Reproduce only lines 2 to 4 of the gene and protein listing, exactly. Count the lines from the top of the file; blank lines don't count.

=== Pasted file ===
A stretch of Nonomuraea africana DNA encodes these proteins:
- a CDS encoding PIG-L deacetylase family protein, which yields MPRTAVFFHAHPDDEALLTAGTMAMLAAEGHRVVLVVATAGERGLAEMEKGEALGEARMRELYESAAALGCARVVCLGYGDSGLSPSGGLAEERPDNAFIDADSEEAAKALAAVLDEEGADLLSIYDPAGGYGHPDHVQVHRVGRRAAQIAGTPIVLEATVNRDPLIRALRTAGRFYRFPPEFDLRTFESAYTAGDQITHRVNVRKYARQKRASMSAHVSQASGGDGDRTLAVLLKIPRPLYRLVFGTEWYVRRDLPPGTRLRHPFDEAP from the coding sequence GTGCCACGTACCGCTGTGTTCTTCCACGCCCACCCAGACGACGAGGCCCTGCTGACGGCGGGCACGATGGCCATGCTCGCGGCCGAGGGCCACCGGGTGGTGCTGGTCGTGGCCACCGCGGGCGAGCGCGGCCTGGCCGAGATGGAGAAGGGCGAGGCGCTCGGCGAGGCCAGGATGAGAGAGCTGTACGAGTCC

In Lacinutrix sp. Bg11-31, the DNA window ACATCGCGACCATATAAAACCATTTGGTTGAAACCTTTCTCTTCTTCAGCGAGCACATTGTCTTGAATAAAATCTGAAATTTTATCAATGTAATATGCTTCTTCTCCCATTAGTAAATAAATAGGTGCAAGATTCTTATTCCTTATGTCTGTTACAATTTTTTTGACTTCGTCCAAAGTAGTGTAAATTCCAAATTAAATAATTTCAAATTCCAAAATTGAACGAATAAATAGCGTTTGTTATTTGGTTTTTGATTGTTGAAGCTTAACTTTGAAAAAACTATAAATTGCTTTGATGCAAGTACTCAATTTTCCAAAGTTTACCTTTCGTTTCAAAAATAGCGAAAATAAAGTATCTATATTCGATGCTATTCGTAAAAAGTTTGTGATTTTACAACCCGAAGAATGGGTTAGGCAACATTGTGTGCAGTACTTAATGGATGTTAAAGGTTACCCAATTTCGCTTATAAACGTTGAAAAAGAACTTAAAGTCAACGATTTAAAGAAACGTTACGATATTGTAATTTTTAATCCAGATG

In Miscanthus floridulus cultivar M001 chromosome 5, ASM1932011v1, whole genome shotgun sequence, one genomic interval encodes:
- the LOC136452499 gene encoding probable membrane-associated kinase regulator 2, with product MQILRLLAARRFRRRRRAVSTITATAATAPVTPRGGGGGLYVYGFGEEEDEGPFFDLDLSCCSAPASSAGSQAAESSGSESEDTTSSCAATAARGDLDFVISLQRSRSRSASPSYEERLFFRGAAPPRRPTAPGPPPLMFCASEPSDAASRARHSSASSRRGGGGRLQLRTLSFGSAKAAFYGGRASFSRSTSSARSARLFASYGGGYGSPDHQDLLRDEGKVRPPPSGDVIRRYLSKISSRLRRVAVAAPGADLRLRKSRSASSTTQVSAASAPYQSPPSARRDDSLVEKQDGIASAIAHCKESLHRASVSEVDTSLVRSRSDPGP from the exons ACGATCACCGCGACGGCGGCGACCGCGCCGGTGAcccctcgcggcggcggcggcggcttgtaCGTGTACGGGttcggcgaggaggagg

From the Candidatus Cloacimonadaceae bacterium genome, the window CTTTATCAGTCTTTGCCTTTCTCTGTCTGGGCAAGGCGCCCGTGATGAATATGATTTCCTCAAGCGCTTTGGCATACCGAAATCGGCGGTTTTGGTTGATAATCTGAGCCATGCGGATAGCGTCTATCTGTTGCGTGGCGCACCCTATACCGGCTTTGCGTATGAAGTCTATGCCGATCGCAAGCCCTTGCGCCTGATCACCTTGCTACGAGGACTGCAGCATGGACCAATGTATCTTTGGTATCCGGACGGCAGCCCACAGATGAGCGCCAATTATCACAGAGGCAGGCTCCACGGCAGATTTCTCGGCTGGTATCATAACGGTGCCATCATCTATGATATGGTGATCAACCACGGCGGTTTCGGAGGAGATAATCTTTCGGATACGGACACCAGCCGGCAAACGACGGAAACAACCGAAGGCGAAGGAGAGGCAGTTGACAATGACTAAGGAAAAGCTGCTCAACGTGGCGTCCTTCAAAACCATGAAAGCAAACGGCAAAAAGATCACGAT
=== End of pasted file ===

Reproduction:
- a CDS encoding PIG-L deacetylase family protein, which yields MPRTAVFFHAHPDDEALLTAGTMAMLAAEGHRVVLVVATAGERGLAEMEKGEALGEARMRELYESAAALGCARVVCLGYGDSGLSPSGGLAEERPDNAFIDADSEEAAKALAAVLDEEGADLLSIYDPAGGYGHPDHVQVHRVGRRAAQIAGTPIVLEATVNRDPLIRALRTAGRFYRFPPEFDLRTFESAYTAGDQITHRVNVRKYARQKRASMSAHVSQASGGDGDRTLAVLLKIPRPLYRLVFGTEWYVRRDLPPGTRLRHPFDEAP from the coding sequence GTGCCACGTACCGCTGTGTTCTTCCACGCCCACCCAGACGACGAGGCCCTGCTGACGGCGGGCACGATGGCCATGCTCGCGGCCGAGGGCCACCGGGTGGTGCTGGTCGTGGCCACCGCGGGCGAGCGCGGCCTGGCCGAGATGGAGAAGGGCGAGGCGCTCGGCGAGGCCAGGATGAGAGAGCTGTACGAGTCC

In Lacinutrix sp. Bg11-31, the DNA window ACATCGCGACCATATAAAACCATTTGGTTGAAACCTTTCTCTTCTTCAGCGAGCACATTGTCTTGAATAAAATCTGAAATTTTATCAATGTAATATGCTTCTTCTCCCATTAGTAAATAAATAGGTGCAAGATTCTTATTCCTTATGTCTGTTACAATTTTTTTGACTTCGTCCAAAGTAGTGTAAATTCCAAATTAAATAATTTCAAATTCCAAAATTGAACGAATAAATAGCGTTTGTTATTTGGTTTTTGATTGTTGAAGCTTAACTTTGAAAAAACTATAAATTGCTTTGATGCAAGTACTCAATTTTCCAAAGTTTACCTTTCGTTTCAAAAATAGCGAAAATAAAGTATCTATATTCGATGCTATTCGTAAAAAGTTTGTGATTTTACAACCCGAAGAATGGGTTAGGCAACATTGTGTGCAGTACTTAATGGATGTTAAAGGTTACCCAATTTCGCTTATAAACGTTGAAAAAGAACTTAAAGTCAACGATTTAAAGAAACGTTACGATATTGTAATTTTTAATCCAGATG

In Miscanthus floridulus cultivar M001 chromosome 5, ASM1932011v1, whole genome shotgun sequence, one genomic interval encodes: